Open Maps for Europe has released an Open Cadastral Map prototype which provides large-scale coverage for four countries.
The data is now available via the Open Maps interface and this first iteration includes Poland, The Netherlands, Czech Republic and Spain. The map takes INSPIRE open data and allows the user to find out what is available from national sources in one place before obtaining the data from the official provider. The cadastral map comprises four data types: Administrative Units, Cadastral Parcels (and Cadastral Zones), Buildings (and Building Parts) and Addresses.
The Open Maps For Europe project, which is co-financed by the Connecting Europe Facility of the European Union, is coordinated by EuroGeographics in partnership with the National Geographic Institute (NGI) Belgium.
Angela Baker, Programme Manager, Data Access and Integration, EuroGeographics says: “We have used our unique data integration process to produce the Open Cadastral Map prototype using members data, and we expect to add more coverage in the future.”
“The Open Cadastral Map is a service to show the end user what is available from the Cadastral Agencies, it does not replicate the data that our members provide. Features can be identified via the map interface and can be consumed via the WMS. Links are available to access the full national data.”
“In addition to the Open Cadastral Map prototype, we are also pleased to announce that the second release of Open Maps for Europe includes updated versions of EuroGlobalMap (EGM 2022) and EuroDem, a pan-Europe open data elevation model providing height data.”
Data from Bosnia and Herzegovina, Bulgaria, Ukraine, the Isle of Man and Montenegro are now available in EGM 2022, which also includes updated Administrative Boundaries, Transportation and Settlement themes. These have been fully generalised from EuroRegionalMap (ERM), multi-themed topographic open data at 1:250 000 scale. The EGM metadata was updated and its compliance with the INSPIRE metadata regulations was checked.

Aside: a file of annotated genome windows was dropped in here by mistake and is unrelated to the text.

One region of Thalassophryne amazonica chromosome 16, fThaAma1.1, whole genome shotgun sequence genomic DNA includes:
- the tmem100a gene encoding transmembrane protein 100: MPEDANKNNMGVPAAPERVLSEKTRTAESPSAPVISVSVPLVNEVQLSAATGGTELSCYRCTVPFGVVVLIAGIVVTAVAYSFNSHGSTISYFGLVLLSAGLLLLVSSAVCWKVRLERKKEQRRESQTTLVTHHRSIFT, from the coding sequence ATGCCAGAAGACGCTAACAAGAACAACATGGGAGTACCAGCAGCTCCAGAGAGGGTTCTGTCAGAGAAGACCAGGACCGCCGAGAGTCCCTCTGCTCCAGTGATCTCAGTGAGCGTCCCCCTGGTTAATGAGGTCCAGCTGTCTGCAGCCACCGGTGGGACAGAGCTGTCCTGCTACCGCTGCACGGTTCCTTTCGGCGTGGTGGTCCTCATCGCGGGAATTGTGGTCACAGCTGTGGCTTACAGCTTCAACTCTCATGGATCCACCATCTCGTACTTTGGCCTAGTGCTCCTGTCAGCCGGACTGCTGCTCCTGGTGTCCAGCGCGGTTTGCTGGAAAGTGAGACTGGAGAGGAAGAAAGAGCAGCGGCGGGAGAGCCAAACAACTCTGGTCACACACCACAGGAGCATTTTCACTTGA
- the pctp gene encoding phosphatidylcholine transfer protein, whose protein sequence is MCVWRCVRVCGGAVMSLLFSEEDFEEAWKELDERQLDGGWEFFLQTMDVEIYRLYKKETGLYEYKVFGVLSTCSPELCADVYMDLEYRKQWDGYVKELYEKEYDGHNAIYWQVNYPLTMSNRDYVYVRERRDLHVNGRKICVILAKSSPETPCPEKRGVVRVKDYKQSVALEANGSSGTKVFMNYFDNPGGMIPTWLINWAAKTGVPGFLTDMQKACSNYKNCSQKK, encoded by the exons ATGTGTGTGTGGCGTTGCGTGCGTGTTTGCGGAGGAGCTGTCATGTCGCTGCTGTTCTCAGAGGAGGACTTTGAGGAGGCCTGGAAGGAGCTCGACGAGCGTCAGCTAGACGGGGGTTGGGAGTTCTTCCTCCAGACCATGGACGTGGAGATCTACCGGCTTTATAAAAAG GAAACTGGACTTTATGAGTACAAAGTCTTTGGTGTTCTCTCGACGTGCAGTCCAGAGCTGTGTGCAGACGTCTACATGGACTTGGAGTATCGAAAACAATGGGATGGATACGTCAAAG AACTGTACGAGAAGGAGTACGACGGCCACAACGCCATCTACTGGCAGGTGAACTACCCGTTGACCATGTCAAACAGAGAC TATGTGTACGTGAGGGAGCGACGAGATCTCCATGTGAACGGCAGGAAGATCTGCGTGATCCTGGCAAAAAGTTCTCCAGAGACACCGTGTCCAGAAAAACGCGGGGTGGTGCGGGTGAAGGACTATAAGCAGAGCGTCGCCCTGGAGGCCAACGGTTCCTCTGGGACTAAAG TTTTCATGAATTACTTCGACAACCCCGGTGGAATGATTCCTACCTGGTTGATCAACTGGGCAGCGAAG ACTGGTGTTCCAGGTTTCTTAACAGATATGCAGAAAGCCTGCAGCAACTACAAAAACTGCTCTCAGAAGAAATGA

The latest version of EuroDem has increased coverage and now includes data from Germany, Hungary and Switzerland with open data infilled from a further 11 countries.
The Open Maps For Europe online interface, developed by thinkWhere, an Idox company, enables users to discover, view, license and download the open datasets. These also include an open gazetteer service providing authoritative multilingual geographical names with data provided by 36 National Mapping, Cadastral and Land Registration Authorities, and Pan-European Imagery provided by Germany’s Federal Agency for Cartography and Geodesy created from data taken from the European Union´s Earth observation programme Copernicus (Sentinel-2, L1C-L2A).
Angela Baker adds: “By working together to deliver pan-European open data, our members are demonstrating not only what can be achieved through Europe-wide cooperation but also the benefits that result for the wider public good, specifically in support of policy decision-making at the European level.”
“Our unique approach to interoperable pan-European datasets unlocks the value of authoritative geospatial information and is one of the key ways members are supporting The Open Data Directive, which recognises that the value of data lies in its use and re-use.”
“By working to ensure their data is interoperable, readily available and easily accessible, they are demonstrating a commitment to delivering Open Maps for Europe both now and in the future.”
Open Maps For Europe runs until 31 December 2022.
EuroGeographics is an international not-for-profit organisation (AISBL/ IVZW under Belgian Law. BCE registration: 833 607 112) and the membership association for the European National Mapping, Cadastral and Land Registry Authorities.
The contents of this publication are the sole responsibility of EuroGeographics and do not necessarily reflect the opinion of the European Union.